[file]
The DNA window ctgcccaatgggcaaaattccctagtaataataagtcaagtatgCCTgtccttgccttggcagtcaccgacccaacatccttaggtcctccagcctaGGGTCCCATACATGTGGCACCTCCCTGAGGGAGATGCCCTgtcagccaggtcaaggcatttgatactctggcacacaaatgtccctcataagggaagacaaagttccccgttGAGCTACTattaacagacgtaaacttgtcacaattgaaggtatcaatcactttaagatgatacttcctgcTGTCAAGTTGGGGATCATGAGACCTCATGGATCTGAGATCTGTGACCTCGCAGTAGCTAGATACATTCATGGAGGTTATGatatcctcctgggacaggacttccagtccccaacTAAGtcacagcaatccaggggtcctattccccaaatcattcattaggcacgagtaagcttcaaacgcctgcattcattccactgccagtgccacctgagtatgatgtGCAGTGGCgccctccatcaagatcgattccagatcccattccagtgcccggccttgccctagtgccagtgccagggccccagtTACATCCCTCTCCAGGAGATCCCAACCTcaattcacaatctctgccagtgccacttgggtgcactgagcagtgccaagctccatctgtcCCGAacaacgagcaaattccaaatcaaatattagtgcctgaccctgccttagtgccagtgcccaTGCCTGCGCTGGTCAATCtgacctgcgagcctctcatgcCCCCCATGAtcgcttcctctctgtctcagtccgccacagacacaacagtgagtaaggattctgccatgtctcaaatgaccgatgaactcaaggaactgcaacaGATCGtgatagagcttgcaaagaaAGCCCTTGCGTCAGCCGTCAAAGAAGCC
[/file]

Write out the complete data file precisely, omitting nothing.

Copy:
The DNA window ctgcccaatgggcaaaattccctagtaataataagtcaagtatgCCTgtccttgccttggcagtcaccgacccaacatccttaggtcctccagcctaGGGTCCCATACATGTGGCACCTCCCTGAGGGAGATGCCCTgtcagccaggtcaaggcatttgatactctggcacacaaatgtccctcataagggaagacaaagttccccgttGAGCTACTattaacagacgtaaacttgtcacaattgaaggtatcaatcactttaagatgatacttcctgcTGTCAAGTTGGGGATCATGAGACCTCATGGATCTGAGATCTGTGACCTCGCAGTAGCTAGATACATTCATGGAGGTTATGatatcctcctgggacaggacttccagtccccaacTAAGtcacagcaatccaggggtcctattccccaaatcattcattaggcacgagtaagcttcaaacgcctgcattcattccactgccagtgccacctgagtatgatgtGCAGTGGCgccctccatcaagatcgattccagatcccattccagtgcccggccttgccctagtgccagtgccagggccccagtTACATCCCTCTCCAGGAGATCCCAACCTcaattcacaatctctgccagtgccacttgggtgcactgagcagtgccaagctccatctgtcCCGAacaacgagcaaattccaaatcaaatattagtgcctgaccctgccttagtgccagtgcccaTGCCTGCGCTGGTCAATCtgacctgcgagcctctcatgcCCCCCATGAtcgcttcctctctgtctcagtccgccacagacacaacagtgagtaaggattctgccatgtctcaaatgaccgatgaactcaaggaactgcaacaGATCGtgatagagcttgcaaagaaAGCCCTTGCGTCAGCCGTCAAAGAAGCC